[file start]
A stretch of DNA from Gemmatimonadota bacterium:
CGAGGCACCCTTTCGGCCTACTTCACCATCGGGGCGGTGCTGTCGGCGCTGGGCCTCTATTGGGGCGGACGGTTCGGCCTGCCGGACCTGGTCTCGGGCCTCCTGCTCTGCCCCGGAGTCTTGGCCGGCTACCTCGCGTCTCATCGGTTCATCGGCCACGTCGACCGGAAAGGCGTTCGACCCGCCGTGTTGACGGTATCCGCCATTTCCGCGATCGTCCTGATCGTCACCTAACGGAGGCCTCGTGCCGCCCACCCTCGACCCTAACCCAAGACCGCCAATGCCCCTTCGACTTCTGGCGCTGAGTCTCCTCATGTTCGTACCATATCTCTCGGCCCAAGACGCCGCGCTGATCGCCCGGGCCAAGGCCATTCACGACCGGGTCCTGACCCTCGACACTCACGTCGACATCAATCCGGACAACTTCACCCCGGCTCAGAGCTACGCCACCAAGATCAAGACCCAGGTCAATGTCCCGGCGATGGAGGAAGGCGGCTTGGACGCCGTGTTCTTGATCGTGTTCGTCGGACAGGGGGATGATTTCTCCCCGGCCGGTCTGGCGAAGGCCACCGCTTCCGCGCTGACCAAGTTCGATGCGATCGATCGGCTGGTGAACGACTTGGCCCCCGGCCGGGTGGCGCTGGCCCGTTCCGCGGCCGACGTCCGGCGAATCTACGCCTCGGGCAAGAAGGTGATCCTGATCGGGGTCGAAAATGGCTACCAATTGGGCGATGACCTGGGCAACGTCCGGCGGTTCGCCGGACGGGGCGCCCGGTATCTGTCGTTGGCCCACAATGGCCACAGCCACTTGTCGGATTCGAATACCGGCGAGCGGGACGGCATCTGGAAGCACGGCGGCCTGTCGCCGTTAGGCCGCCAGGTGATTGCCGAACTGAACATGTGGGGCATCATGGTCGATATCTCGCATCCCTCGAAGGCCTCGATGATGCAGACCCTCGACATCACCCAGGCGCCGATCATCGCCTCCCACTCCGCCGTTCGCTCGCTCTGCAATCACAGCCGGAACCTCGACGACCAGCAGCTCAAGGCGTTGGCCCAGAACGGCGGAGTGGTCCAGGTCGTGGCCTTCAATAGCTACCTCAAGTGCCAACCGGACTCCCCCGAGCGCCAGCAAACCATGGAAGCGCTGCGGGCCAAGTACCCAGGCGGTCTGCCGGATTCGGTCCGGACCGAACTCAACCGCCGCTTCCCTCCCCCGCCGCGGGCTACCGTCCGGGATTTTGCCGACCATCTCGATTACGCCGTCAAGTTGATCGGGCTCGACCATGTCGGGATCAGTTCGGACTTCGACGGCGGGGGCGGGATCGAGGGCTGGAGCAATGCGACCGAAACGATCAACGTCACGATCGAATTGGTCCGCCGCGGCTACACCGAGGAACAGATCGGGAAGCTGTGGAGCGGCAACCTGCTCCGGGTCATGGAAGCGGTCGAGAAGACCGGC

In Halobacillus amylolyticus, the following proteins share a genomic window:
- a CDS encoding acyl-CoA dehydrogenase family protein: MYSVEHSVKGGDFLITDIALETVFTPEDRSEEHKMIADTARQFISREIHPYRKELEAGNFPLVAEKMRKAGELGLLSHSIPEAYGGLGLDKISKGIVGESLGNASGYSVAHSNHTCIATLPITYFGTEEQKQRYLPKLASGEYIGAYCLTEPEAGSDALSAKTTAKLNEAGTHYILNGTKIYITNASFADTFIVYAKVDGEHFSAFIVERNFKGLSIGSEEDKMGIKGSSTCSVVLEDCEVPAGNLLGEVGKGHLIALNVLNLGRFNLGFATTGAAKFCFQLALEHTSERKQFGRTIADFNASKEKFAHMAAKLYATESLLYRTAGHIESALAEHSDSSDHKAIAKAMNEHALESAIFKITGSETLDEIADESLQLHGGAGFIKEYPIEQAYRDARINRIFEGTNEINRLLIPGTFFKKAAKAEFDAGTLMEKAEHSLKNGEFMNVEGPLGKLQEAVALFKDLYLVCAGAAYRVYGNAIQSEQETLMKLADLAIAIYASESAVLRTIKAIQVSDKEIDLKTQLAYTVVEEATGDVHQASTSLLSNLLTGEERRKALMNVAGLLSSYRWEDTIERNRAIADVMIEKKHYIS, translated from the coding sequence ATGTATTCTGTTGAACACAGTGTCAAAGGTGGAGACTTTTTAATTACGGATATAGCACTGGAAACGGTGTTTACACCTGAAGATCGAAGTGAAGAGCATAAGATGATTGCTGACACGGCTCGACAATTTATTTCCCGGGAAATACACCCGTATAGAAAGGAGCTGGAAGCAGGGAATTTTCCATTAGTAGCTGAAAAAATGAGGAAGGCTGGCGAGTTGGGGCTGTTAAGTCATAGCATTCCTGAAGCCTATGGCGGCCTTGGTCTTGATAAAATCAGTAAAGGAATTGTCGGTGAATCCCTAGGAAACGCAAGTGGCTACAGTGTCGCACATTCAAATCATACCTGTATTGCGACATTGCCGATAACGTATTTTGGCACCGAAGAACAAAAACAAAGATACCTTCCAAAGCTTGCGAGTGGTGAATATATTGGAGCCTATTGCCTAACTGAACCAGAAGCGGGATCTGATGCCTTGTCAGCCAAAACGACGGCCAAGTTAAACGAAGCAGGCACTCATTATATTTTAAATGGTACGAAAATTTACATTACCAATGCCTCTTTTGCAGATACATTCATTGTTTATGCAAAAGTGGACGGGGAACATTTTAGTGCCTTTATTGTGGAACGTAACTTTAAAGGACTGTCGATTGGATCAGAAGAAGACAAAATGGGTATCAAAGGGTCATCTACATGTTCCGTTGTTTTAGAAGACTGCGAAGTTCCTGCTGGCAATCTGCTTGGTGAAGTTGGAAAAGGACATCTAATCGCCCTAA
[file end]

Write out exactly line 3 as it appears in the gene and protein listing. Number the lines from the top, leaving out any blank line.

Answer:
In Halobacillus amylolyticus, the following proteins share a genomic window: